19. The ANAO has previously observed that the need for agencies to comply with multiple procurement reporting requirements is a factor influencing the integrity of publicly reported contract information.14 Since the inception of AusTender in September 2007, Finance has advocated for its use as the authoritative source of information on Australian Government procurement so as to simplify contract reporting. In 2007, the Senate Standing Committee on Finance and Public Administration recommended in its second report on the operation of the Senate Order, that the Order be retained while AusTender was implemented, with departments and agencies advising through their Ministers’ letters that they had fulfilled the requirements of the Senate Order by placing details of their relevant contracts on AusTender.15 While this recommendation was agreed by the Government, the Senate Order guidance has not been updated to reflect the availability of this reporting option for agencies. As AusTender reporting is limited to procurement type contracts, agencies would still need to complete a Senate Order listing covering their non-procurement contracts and none chose this reporting method for their 2012 calendar year listings.

20. The 2012 Finance discussion paper on the Commonwealth Financial Accountability Review observed that ‘there are numerous reporting requirements for grants and procurements that require nearly the same information to be provided through different channels’.16 The review also raised as an issue the cost for agencies in meeting overlapping reporting requirements and suggested that it may be timely to undertake a cost-benefit analysis of existing requirements to inform a possible rationalisation. Finance informed the ANAO that planning for this activity has commenced. More broadly, the enactment of the Public Governance, Performance and Accountability Act 201317 is expected to require amendments to be made to Australian Government procurement policies and guidance where these policies relate to a type of entity as defined by this new Act. In this context, there are likely to be opportunities to consolidate contract reporting requirements in a manner which retains the expected transparency requirements.

21. The Senate Order has now been in place for 12 years, and while substantially fewer contracts have been reported as containing confidentiality provisions, agencies still experience difficulties in meeting all of its requirements. This is in part due to the lack of clarity created by various reporting requirements and the differing versions of guidance available. In particular, specific guidance for the Senate Order FMG 8 has not been updated since 2004 and as such does not clearly align to changes made in Commonwealth procurement policies and other guidance, such as Finance’s Buying for the Australia Government online material. Nevertheless, consistent with recommendations18 made by the ANAO in previous audits, agencies could improve the:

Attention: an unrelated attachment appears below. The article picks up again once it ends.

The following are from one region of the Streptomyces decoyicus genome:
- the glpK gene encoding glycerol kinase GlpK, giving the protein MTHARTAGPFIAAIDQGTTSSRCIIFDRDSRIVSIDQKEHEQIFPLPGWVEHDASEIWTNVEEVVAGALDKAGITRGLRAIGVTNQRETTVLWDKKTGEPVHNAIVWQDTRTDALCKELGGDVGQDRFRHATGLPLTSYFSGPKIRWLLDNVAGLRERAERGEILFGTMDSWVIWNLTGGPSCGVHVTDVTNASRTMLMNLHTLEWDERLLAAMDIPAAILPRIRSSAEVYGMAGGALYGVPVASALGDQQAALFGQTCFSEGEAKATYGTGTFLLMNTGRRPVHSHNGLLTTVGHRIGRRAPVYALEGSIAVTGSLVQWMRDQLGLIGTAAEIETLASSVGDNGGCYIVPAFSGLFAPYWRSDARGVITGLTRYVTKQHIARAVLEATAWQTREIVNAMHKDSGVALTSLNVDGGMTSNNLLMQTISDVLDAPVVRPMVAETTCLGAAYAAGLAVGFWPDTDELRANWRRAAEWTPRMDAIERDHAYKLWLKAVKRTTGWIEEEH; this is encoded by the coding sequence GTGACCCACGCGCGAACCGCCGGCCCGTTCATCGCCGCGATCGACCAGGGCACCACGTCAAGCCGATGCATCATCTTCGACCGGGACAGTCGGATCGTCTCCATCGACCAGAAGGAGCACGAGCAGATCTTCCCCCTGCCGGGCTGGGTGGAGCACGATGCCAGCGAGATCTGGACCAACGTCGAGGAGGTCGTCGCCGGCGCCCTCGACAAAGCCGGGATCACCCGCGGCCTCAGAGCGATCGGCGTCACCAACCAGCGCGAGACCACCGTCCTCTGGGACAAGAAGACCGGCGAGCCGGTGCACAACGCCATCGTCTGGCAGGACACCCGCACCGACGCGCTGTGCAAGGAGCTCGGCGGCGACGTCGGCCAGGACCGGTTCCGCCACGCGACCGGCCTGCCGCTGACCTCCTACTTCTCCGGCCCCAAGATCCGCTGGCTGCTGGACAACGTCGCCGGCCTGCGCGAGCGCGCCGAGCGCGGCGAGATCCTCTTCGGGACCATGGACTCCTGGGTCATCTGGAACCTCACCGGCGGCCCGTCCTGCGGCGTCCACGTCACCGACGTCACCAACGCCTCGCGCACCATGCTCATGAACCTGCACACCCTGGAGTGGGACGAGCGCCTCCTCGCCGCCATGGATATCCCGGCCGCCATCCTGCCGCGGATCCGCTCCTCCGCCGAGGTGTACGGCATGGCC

• identification and reporting on the use of confidentiality provisions, particularly pricing information and the difference between general and specific confidentiality provisions; and
  • implement enhanced processes to support data capture, reporting and quality assurance of contract information.

In addition, Finance updating relevant guidance on the Senate Order would support more complete and accurate public reporting on the use of confidentiality provisions.

Key findings

Agencies’ Senate Order contract listings (Chapter 2)

22. The ANAO’s assessment of agencies’ Senate Order lists found that the majority of contract listings (84 per cent) were published on agency websites by the due date, although Ministers’ letters covering only 70 per cent of agencies were tabled by the due date. In some instances, portfolio departments need to better communicate the requirements of the Senate Order across their portfolio agencies, and implement improved arrangements to achieve the prescribed timeframes for both the publication of the contract lists and the tabling of Ministers’ letters.

23. As illustrated in Table S.2, the ANAO’s review of the contract listings found that a high proportion of the listings included information consistent with three requirements of the Senate Order, namely paragraphs 2(b) contract details, 2(c) confidentiality information and 2(d) compliance information. However, 72 agencies included contracts that did not meet the information requirements of 2(a) of the Order. Errors in this area included listing agency agreements19, contracts outside the reporting period, and contracts valued under $100 000.

Table S.2: Assessment of agencies’ contract listings against the requirements of the Senate Order

Source: ANAO analysis.
Note (a): Includes seven agencies that advised that no relevant contracts had been entered into.
Note (b): Includes one agency that listing was published post the completion of analysis.
Note (c): In assessing compliance against paragraph 2(b), the ANAO focused on the reporting of the required contract details by agencies for each contract.

24. Previous ANAO audits have noted that the accuracy of agency contract reporting would be supported by improved communication of key requirements, and by more rigorous quality assurance procedures. The results of this audit show that there remains a need for agencies to have quality assurance processes in place to identify errors such as incorrect contract details, contracts under $100 000 and agency agreements. Such processes will assist in the identification of these types of errors and enhance the accuracy of agencies’ contract information before publication on their websites.

The use of confidentiality provisions in contracts (Chapter 3)